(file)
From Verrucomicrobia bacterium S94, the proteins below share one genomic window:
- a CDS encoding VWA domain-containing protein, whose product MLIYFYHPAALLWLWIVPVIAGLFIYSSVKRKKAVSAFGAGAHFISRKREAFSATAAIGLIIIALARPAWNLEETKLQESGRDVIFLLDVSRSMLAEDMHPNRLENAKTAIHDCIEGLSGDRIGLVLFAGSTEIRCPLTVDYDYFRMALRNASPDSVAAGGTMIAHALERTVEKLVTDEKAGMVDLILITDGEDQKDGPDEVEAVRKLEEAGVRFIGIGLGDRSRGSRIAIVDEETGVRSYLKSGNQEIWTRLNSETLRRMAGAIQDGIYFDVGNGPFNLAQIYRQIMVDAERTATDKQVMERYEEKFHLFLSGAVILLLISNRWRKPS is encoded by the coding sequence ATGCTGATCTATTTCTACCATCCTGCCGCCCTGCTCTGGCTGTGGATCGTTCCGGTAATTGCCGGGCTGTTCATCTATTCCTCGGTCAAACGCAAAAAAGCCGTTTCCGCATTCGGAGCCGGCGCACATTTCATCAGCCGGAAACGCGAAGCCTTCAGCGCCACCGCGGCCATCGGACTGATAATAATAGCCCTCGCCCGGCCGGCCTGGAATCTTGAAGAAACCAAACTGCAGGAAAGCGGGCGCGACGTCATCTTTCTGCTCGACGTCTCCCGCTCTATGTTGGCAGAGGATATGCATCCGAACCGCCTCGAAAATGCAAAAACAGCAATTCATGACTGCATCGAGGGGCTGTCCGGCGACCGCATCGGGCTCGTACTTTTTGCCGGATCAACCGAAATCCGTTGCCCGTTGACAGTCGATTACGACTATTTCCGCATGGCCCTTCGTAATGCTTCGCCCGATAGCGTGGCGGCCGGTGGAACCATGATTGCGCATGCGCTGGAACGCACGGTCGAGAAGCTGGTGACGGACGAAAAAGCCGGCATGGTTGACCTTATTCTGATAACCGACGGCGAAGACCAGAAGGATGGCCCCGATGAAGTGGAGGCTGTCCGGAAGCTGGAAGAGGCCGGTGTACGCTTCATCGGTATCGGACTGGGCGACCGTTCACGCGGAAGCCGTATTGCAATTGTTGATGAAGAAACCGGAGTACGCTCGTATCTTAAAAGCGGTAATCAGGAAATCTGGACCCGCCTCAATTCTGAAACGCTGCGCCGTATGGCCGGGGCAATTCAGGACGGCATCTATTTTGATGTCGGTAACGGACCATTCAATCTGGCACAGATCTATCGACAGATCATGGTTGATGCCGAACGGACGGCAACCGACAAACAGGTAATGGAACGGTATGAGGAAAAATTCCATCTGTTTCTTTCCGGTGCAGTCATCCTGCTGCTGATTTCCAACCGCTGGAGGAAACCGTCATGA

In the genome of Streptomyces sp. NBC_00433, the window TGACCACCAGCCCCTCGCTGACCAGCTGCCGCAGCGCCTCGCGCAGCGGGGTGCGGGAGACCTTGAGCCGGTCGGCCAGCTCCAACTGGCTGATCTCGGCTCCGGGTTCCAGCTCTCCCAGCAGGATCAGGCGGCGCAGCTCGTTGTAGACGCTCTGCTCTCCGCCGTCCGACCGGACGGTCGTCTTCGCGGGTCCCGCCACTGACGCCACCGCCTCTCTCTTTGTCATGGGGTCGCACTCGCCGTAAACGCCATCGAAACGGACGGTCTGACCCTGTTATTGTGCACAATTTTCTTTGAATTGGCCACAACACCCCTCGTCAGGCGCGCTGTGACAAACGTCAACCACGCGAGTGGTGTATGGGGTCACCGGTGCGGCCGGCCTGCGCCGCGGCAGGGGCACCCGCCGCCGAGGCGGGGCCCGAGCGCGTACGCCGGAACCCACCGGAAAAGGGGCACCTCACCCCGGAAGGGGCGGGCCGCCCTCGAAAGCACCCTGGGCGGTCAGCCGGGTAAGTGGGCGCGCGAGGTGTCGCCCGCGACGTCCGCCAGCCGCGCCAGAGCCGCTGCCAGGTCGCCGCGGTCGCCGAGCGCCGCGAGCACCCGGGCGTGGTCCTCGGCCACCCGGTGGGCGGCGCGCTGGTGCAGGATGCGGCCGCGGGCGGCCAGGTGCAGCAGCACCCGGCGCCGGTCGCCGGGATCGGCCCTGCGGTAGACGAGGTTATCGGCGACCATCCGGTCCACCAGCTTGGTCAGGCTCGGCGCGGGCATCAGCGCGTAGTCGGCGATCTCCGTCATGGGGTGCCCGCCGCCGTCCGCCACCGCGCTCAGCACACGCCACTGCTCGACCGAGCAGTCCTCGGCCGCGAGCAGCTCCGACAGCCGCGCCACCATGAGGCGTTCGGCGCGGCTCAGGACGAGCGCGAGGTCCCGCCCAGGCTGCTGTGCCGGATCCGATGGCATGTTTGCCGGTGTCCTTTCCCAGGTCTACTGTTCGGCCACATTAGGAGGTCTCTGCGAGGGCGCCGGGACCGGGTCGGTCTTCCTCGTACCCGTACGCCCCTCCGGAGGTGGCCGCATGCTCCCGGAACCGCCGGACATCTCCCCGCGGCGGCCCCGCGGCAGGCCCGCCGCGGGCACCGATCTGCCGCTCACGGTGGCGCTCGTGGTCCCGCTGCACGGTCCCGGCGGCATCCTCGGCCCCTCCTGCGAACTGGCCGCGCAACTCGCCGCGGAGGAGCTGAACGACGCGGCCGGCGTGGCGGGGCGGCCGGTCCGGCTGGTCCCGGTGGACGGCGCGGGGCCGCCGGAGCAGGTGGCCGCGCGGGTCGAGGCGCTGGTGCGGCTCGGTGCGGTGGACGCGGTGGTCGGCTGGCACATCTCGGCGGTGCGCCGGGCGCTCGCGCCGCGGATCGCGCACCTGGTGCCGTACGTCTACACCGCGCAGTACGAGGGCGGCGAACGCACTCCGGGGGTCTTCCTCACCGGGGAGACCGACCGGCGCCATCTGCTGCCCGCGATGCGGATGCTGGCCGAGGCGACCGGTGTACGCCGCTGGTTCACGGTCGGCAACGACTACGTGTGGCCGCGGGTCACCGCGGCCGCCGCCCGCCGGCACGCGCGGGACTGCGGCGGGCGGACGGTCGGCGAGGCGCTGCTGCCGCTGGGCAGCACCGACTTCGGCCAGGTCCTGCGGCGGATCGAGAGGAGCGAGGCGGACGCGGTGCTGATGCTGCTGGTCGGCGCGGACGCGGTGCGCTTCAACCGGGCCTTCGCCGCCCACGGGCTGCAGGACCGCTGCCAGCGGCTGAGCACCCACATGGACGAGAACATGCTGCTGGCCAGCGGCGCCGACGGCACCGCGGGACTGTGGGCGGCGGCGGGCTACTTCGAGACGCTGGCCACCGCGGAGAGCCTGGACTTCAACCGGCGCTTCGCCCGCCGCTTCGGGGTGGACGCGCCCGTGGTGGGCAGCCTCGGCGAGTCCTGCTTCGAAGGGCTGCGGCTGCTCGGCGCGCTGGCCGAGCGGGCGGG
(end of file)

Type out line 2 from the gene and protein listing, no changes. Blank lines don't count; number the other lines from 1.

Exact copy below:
- a CDS encoding VWA domain-containing protein, whose product MLIYFYHPAALLWLWIVPVIAGLFIYSSVKRKKAVSAFGAGAHFISRKREAFSATAAIGLIIIALARPAWNLEETKLQESGRDVIFLLDVSRSMLAEDMHPNRLENAKTAIHDCIEGLSGDRIGLVLFAGSTEIRCPLTVDYDYFRMALRNASPDSVAAGGTMIAHALERTVEKLVTDEKAGMVDLILITDGEDQKDGPDEVEAVRKLEEAGVRFIGIGLGDRSRGSRIAIVDEETGVRSYLKSGNQEIWTRLNSETLRRMAGAIQDGIYFDVGNGPFNLAQIYRQIMVDAERTATDKQVMERYEEKFHLFLSGAVILLLISNRWRKPS is encoded by the coding sequence ATGCTGATCTATTTCTACCATCCTGCCGCCCTGCTCTGGCTGTGGATCGTTCCGGTAATTGCCGGGCTGTTCATCTATTCCTCGGTCAAACGCAAAAAAGCCGTTTCCGCATTCGGAGCCGGCGCACATTTCATCAGCCGGAAACGCGAAGCCTTCAGCGCCACCGCGGCCATCGGACTGATAATAATAGCCCTCGCCCGGCCGGCCTGGAATCTTGAAGAAACCAAACTGCAGGAAAGCGGGCGCGACGTCATCTTTCTGCTCGACGTCTCCCGCTCTATGTTGGCAGAGGATATGCATCCGAACCGCCTCGAAAATGCAAAAACAGCAATTCATGACTGCATCGAGGGGCTGTCCGGCGACCGCATCGGGCTCGTACTTTTTGCCGGATCAACCGAAATCCGTTGCCCGTTGACAGTCGATTACGACTATTTCCGCATGGCCCTTCGTAATGCTTCGCCCGATAGCGTGGCGGCCGGTGGAACCATGATTGCGCATGCGCTGGAACGCACGGTCGAGAAGCTGGTGACGGACGAAAAAGCCGGCATGGTTGACCTTATTCTGATAACCGACGGCGAAGACCAGAAGGATGGCCCCGATGAAGTGGAGGCTGTCCGGAAGCTGGAAGAGGCCGGTGTACGCTTCATCGGTATCGGACTGGGCGACCGTTCACGCGGAAGCCGTATTGCAATTGTTGATGAAGAAACCGGAGTACGCTCGTATCTTAAAAGCGGTAATCAGGAAATCTGGACCCGCCTCAATTCTGAAACGCTGCGCCGTATGGCCGGGGCAATTCAGGACGGCATCTATTTTGATGTCGGTAACGGACCATTCAATCTGGCACAGATCTATCGACAGATCATGGTTGATGCCGAACGGACGGCAACCGACAAACAGGTAATGGAACGGTATGAGGAAAAATTCCATCTGTTTCTTTCCGGTGCAGTCATCCTGCTGCTGATTTCCAACCGCTGGAGGAAACCGTCATGA